-Ma. Karen April Asuncion Esguerra, RSW
Sr. Lead, Aftercare Development IJM’s Center to End Online Sexual Exploitation of Children

Dedicated support system Social workers were present in all key engagement events to give support to the participants.

The presence of a social worker helped The Center team in providing an additional layer of support and emotional aid needed by each participant. They were available whenever a participant needed urgent individual attention. In the in-person RTD (RTD 2), one of the participants suddenly felt unwell. She needed to excuse herself during the final rehearsal. She later admitted that she felt anxious during the rehearsals and needed to take a break. The social worker present in the venue helped provide emotional support for the survivor who needed the immediate assistance.

-Jenette J. Carredo, RPm
Senior Lead, Aftercare – Survivor Leadership and Advocacy IJM’s Center to End Online Sexual Exploitation of Children

I would like to commend the social workers who were present throughout the RTD series as they were attentive to our needs and quick to help process feelings of participants who felt overwhelmed during rehearsals.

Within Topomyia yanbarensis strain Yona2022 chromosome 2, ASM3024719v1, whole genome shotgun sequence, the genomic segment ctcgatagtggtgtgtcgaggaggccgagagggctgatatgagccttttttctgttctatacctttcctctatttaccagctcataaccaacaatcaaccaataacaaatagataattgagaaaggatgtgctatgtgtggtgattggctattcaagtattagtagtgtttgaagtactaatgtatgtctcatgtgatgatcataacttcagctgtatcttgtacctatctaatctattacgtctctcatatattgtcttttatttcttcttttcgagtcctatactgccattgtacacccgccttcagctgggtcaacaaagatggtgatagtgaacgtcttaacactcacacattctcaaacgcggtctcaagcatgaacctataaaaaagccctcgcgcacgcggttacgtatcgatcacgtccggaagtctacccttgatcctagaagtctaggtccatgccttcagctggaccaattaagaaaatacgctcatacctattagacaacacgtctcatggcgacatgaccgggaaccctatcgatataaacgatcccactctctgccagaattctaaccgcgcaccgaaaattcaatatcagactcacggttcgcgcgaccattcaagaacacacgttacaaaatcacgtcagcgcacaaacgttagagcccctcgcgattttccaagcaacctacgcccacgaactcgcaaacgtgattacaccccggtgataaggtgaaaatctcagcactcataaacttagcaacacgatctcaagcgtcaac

Survivor agency to decide own level of participation All participants were given the freedom to decide how they were going to participate in the RTD series engagement. No participants were required to speak publicly nor obliged to share personal information.

Nobody obliged me to share anything, but I wanted to share about my experience in court because I think it needs to be shared so people will understand what we went through. Sharing something very personal with the audience was an emotional moment for all of us… but it was also that emotion that connected us to the audience and got our message across. We spoke with conviction because what we were shared was very important to us.


Review of subject matter with participants

Reviewing the subject matter with survivor leaders ensures they have a clear understanding of the topic of engagement. This is especially helpful when the engagement is about law and policy. This is good practice to equip participants with the necessary knowledge and information to be able to meaningfully participate in discussions.